The Wood River Wolf Project: Year Two
It is grazing season in central Idaho, and the sheep and cattle are being turned out onto the public lands. Many sheep bands, with ewes and lambs, are either being trucked, or trailed into the Big Wood River Valley. It is situated in the Sawtooth National Recreation Area, this 756,000 acres was set aside by Congress in 1972 "... in order to assure the preservation and protection of the natural, scenic, historic, pastoral, and fish and wildlife values and to provide for the enhancement of the recreational values associated therewith..." In this magnificent part of Idaho over 12,000 sheep will pass through this valley during the summer, which is also home to wolves, bears and coyotes. Defenders of Wildlife, Idaho Fish and Game, US Forest Service, Wildlife Services and the local sheep producers are working together on a project that will use a number of different tools and techniques to try and keep the wolves out of the sheep bands that graze in this area.
This is the second year of the Big Wood River Valley Project, one of the most ambitious ones we have been involved in. This project illustrates the evolution from smaller projects that focus on just one or two producers, to more inclusive projects that work over a much larger area and includes all the producers potentially affected by the local wolf packs. Last year there were at least two wolf packs in the area, and one of them had been involved in previous depredations. With the help of a team of field technicians who used an array of non-lethal wolf deterrents, such as telemetry, turbo-fladry, RAG boxes, and air-horns, we managed to reduce the losses from last year by a significant amount. All the local state and federal agencies were involved with this project, and four of the biggest sheep producers in Idaho were all impressed enough by the project that they signed on again for this year.
This year we hope to reproduce the success of the project, and we will be working hard to try and deter the local wolves from getting close to the sheep this season. Last Friday we held the training day for the field team, the sheep producers and the herders. Rick Williamson from the Wildlife Services, and Carter Niemeyer the former Wolf Recovery Coordinator for the US Fish and Wildlife Service helped run the training. We practiced using the telemetry equipment that will help us locate the wolves and give us an idea of how close to the sheep they might be. We also practiced setting up RAG boxes and fladry, two non-lethal wolf deterrents that I have talked about earlier in this blog. These tools would be used if we know that there are wolves close at hand, or if we are near a wolf den or rendezvous site. We also issued the field technicians with a few noise makers such as air horns so they will be able to scare the wolves off if they get to close to the livestock. These technicians will work from early evening through to morning, as this is the time that wolves are most active. As the herders set up camp, and the sheep start to bed down, the technicians will turn on their telemetry equipment and start their night’s work scanning for wolves.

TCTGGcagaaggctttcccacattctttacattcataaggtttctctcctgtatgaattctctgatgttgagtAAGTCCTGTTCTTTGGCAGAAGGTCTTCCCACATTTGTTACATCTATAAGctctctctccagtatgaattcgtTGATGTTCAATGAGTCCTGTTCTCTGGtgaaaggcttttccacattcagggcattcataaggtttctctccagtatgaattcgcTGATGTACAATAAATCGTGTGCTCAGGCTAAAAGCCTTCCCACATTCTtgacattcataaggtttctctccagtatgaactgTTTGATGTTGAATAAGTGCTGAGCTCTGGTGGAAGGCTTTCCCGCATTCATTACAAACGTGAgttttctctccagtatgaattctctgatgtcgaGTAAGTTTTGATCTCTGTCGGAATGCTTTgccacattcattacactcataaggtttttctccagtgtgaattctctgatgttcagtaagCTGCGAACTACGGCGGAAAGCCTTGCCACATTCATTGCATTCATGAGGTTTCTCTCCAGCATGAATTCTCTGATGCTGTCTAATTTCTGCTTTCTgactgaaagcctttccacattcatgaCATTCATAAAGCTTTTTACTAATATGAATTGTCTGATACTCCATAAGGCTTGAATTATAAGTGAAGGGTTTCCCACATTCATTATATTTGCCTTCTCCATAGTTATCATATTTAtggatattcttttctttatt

The technicians will work closely with the herders and producers to determine what are the best tools to use in these situations, and they will also advise the herders if they think that wolves are in the area. Any project like this depends on good communication between all organizations involved, and after a successful training day like the one we had, hopes are high going into the second year of this project. Already there has been media interest in this project, and the spotlight will be on us, and the wolves throughout the season.